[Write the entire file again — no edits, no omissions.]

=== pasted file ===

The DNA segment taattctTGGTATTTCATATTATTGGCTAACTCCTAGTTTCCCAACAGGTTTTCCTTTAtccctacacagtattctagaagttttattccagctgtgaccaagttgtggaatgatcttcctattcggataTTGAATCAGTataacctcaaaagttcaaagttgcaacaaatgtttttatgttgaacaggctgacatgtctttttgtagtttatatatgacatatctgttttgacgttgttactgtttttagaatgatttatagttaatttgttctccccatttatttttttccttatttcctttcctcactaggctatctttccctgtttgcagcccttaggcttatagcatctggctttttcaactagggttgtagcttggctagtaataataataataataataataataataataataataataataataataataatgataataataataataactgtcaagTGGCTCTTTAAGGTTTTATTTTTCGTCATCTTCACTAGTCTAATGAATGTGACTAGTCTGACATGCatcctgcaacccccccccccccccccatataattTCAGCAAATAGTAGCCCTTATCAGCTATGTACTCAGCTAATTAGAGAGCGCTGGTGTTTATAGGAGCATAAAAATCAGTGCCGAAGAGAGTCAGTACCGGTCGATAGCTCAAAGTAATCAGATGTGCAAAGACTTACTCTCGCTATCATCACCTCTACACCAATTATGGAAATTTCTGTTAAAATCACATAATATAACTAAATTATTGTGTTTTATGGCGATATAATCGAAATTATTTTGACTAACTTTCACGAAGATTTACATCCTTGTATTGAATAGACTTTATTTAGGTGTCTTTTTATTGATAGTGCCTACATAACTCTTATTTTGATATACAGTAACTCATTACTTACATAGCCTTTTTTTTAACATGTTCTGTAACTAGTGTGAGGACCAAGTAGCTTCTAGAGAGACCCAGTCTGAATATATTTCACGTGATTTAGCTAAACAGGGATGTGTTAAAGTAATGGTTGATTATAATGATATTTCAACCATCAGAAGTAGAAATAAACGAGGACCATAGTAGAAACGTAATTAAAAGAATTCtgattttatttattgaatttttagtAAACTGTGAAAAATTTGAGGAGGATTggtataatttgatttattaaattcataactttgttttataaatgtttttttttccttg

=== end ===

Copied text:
The DNA segment taattctTGGTATTTCATATTATTGGCTAACTCCTAGTTTCCCAACAGGTTTTCCTTTAtccctacacagtattctagaagttttattccagctgtgaccaagttgtggaatgatcttcctattcggataTTGAATCAGTataacctcaaaagttcaaagttgcaacaaatgtttttatgttgaacaggctgacatgtctttttgtagtttatatatgacatatctgttttgacgttgttactgtttttagaatgatttatagttaatttgttctccccatttatttttttccttatttcctttcctcactaggctatctttccctgtttgcagcccttaggcttatagcatctggctttttcaactagggttgtagcttggctagtaataataataataataataataataataataataataataataataataataatgataataataataataactgtcaagTGGCTCTTTAAGGTTTTATTTTTCGTCATCTTCACTAGTCTAATGAATGTGACTAGTCTGACATGCatcctgcaacccccccccccccccccatataattTCAGCAAATAGTAGCCCTTATCAGCTATGTACTCAGCTAATTAGAGAGCGCTGGTGTTTATAGGAGCATAAAAATCAGTGCCGAAGAGAGTCAGTACCGGTCGATAGCTCAAAGTAATCAGATGTGCAAAGACTTACTCTCGCTATCATCACCTCTACACCAATTATGGAAATTTCTGTTAAAATCACATAATATAACTAAATTATTGTGTTTTATGGCGATATAATCGAAATTATTTTGACTAACTTTCACGAAGATTTACATCCTTGTATTGAATAGACTTTATTTAGGTGTCTTTTTATTGATAGTGCCTACATAACTCTTATTTTGATATACAGTAACTCATTACTTACATAGCCTTTTTTTTAACATGTTCTGTAACTAGTGTGAGGACCAAGTAGCTTCTAGAGAGACCCAGTCTGAATATATTTCACGTGATTTAGCTAAACAGGGATGTGTTAAAGTAATGGTTGATTATAATGATATTTCAACCATCAGAAGTAGAAATAAACGAGGACCATAGTAGAAACGTAATTAAAAGAATTCtgattttatttattgaatttttagtAAACTGTGAAAAATTTGAGGAGGATTggtataatttgatttattaaattcataactttgttttataaatgtttttttttccttg